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Porters Five Forces:

What is this? A tool used to assess the attractiveness of an industry Used at strategic business unit (SBU) level not for whole organisation due to diverse nature of different operations and markets within a company for instance, Airlines: Longhaul vs Domestic ights and Consumer base: leisure, business etc What does it do? Helps identify sources of competition Forces arent separate from each other Helps to better understand the industrys context The

implementing innovations in the manufacturing process and in the product itself. Creatively using channels of distribution using vertical

integration or using a distribution channel that is novel to the industry. For example, with high-end jewelry stores reluctant to carry its watches, Timex moved into drugstores and other nontraditional outlets and cornered the low to mid-price watch market. intensity of rivalry is inuenced by the following industry

characteristics: 1. A larger number of rms increases rivalry because more rms must compete for the same customers and resources. The rivalry intensies if the rms have similar market share, leading to a struggle for market leadership. 2. Slow market growth causes rms to ght for market share. In a growing market, rms are able to improve revenues simply because of the expanding market. 3. High xed costs result in an economy of scale effect that increases rivalry. When total costs are mostly xed costs, the rm must produce near capacity to attain the lowest unit costs. Since the rm must sell this large quantity of product, high levels of production lead to a ght for market share and results in increased rivalry. 4. Low switching costs increases rivalry. When a customer can freely switch from one product to another there is a greater struggle to capture customers. 5. Low levels of product differentiation is associated with higher levels of rivalry. Brand identication, on the other hand, tends to constrain rivalry.

Competitive Rivalry
The CR indicates the percent of market share held by the four largest rms When only a few rms hold a large market share, the competitive landscape is less competitive (closer to a monopoly). A low concentration ratio indicates that the industry is characterized by many rivals, none of which has a signicant market share. These fragmented markets are said to be competitive. High xed costs, sizes of companies and industry growth rates impact competitive rivalrly. In pursuing an advantage over its rivals, a rm can choose from several competitive moves: Changing prices - raising or lowering prices to gain a temporary advantage.

6. High exit barriers place high cost on abandoning the product. The rm must compete. High exit barriers cause a rm to remain in an industry, even when the venture is not protable. A common exit barrier is asset specicity. When the plant and equipment required for manufacturing a product is highly specialized and cant be sold to other buyers.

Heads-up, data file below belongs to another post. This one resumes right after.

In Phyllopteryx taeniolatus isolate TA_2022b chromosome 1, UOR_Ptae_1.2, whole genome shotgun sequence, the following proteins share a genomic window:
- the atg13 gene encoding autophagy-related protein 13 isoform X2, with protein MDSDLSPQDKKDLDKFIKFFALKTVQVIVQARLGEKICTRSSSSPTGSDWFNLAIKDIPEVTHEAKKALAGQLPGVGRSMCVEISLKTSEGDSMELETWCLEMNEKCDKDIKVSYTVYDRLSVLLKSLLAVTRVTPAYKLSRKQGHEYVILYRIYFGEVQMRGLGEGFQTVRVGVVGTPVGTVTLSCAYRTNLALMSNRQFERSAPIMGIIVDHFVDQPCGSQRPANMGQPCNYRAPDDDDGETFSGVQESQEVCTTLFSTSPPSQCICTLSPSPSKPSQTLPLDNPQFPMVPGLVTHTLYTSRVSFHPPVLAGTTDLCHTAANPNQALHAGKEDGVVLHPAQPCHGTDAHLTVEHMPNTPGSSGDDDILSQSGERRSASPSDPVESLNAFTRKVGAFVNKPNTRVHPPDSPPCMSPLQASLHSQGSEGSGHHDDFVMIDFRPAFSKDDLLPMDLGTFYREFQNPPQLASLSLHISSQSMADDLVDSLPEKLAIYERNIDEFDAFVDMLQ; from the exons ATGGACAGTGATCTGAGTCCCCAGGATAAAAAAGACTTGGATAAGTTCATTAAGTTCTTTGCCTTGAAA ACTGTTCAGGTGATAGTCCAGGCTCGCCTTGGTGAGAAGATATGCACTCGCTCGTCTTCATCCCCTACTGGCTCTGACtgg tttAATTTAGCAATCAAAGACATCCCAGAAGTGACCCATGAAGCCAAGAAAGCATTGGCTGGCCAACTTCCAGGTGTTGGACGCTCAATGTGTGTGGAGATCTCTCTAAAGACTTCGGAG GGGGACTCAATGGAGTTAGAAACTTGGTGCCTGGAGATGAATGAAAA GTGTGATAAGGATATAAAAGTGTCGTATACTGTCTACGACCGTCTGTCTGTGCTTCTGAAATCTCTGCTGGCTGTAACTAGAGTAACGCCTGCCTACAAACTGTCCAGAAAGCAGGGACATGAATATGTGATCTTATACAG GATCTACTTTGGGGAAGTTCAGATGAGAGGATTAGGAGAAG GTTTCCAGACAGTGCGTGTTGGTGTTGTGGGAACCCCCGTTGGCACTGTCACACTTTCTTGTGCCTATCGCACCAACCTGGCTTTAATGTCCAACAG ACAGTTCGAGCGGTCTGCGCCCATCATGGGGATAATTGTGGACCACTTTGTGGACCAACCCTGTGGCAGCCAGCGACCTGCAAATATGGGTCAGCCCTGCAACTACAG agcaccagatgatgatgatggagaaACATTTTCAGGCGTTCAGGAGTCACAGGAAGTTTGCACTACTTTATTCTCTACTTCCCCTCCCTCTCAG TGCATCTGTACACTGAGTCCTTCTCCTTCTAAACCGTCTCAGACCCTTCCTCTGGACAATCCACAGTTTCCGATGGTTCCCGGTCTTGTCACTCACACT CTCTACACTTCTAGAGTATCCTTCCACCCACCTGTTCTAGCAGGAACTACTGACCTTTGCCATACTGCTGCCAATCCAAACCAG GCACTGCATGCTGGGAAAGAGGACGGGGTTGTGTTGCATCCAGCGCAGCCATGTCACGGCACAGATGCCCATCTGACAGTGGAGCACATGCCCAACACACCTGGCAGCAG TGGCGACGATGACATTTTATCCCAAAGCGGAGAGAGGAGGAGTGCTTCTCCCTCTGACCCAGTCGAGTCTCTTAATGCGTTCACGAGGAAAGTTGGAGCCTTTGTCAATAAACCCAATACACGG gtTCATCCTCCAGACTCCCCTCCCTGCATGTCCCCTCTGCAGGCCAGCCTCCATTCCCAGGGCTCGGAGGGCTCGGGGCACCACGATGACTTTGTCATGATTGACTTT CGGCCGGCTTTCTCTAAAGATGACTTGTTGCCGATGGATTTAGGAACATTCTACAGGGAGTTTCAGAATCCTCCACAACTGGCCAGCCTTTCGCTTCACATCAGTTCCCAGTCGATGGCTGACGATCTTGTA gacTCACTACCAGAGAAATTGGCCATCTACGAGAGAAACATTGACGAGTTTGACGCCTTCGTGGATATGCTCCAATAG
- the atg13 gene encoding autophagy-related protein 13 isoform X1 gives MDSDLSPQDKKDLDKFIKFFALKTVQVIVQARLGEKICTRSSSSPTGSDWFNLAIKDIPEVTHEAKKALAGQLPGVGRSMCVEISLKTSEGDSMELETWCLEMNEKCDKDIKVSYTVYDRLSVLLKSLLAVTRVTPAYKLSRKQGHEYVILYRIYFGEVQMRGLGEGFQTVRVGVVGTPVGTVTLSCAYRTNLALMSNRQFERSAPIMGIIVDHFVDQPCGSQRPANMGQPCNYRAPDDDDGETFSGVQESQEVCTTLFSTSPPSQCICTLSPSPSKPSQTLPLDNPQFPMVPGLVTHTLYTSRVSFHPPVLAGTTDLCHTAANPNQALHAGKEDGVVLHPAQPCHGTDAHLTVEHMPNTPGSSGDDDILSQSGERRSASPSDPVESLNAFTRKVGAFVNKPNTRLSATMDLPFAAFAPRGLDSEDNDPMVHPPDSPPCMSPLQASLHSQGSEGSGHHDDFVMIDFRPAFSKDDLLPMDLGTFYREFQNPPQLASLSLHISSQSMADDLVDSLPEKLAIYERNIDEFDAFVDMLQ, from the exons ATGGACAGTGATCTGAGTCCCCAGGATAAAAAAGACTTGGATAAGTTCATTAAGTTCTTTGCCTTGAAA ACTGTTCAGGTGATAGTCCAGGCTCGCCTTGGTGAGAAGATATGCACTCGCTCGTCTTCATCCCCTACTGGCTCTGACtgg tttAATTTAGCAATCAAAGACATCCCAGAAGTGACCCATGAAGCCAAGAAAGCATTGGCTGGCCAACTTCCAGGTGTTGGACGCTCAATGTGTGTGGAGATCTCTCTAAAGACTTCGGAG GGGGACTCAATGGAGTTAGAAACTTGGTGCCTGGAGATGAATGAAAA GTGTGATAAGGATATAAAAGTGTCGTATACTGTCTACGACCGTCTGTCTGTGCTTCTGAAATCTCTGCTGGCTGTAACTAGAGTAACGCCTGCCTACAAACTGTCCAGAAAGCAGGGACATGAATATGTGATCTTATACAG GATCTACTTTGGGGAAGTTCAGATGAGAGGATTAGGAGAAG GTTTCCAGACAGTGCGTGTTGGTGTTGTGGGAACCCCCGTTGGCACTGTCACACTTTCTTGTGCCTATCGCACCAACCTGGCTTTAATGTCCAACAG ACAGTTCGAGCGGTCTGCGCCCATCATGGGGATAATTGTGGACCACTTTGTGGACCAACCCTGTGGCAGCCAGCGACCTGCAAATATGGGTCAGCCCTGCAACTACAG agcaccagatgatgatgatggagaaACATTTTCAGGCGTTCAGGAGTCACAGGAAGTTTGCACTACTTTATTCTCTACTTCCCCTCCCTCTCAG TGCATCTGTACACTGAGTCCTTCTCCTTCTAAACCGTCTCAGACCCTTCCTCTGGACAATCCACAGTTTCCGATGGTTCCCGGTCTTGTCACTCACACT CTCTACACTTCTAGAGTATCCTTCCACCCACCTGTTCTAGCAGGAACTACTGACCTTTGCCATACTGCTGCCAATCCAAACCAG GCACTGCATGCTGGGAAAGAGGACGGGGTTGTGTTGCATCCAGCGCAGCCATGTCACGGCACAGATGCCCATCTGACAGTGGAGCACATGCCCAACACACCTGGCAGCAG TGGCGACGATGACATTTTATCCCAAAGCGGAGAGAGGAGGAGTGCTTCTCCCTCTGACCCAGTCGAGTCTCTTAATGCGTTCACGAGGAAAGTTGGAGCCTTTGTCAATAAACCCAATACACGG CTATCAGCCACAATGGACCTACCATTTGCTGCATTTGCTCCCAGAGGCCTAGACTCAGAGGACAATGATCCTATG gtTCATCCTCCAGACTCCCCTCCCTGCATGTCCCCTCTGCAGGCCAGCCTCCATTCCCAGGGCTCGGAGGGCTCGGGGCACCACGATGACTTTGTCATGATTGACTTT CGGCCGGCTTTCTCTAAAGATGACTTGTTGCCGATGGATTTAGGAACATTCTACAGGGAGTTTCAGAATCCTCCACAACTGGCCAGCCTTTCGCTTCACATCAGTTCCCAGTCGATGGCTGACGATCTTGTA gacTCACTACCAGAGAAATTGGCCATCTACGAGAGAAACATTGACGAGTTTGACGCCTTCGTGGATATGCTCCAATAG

Reduces the demand for a particular class of products as consumers decide to buy alternatives Product for product substitution e.g email instead of post Complimentor products eg. Butter and bread

Buyer Power
Concentration of buyers if its high, buyer power is strong If the product accounts for high percentage of buyers total purchases, they are more likely to shop around and squeeze rms for cheaper prices Cost of switching to another supplier if it is low, theres more pressure on the rm

Threat of new entrants

Capital requirement of entry the cost will vary according to technology and scale. Dot.com businesses would be easier to set up they just lease a building and launch their site. However, entrance into the fuel or power industry would be harder and more expensive. Access to supply channels In many industries manufacturers have had control over supply and/or distribution as sometimes they directly own the suppliers(vertical integration) or have high supplier loyalty. This can be overcome by bypassing distributors and selling directly to customers online(Amazon) Customer loyalty Experience gives advantages in terms of costs and consumer/ supplier loyalty Expected retaliation e.g. Kellogs cereal big player would be hard to compete against Leglislation e.g. Patents, regulation of markets

Supplier Power
If suppliers have a wide range of customers they wont be as concerned to lose the rms business If switching costs are high rms will nd it harder to get cheaper goods Suppliers competing with buyers directly
I Easy to exit if there are:

Markets are easy to enter if there is:

Common technology Little brand franchise Access to distribution channels Low scale threshold Patented or proprietary know-how Difficulty in brand switching Restricted distribution channels High scale threshold Low exit costs

Salable assets ndependent businesses

Difficult to exit if there are:

Difficult to enter if there is:

Specialized assets High exit costs Interrelated businesses

Threat of Substitutes
E.g. The price of aluminum beverage cans is constrained by the price of glass bottles, steel cans, and plastic containers. These containers are substitutes, yet they are not rivals in the aluminum can industry.

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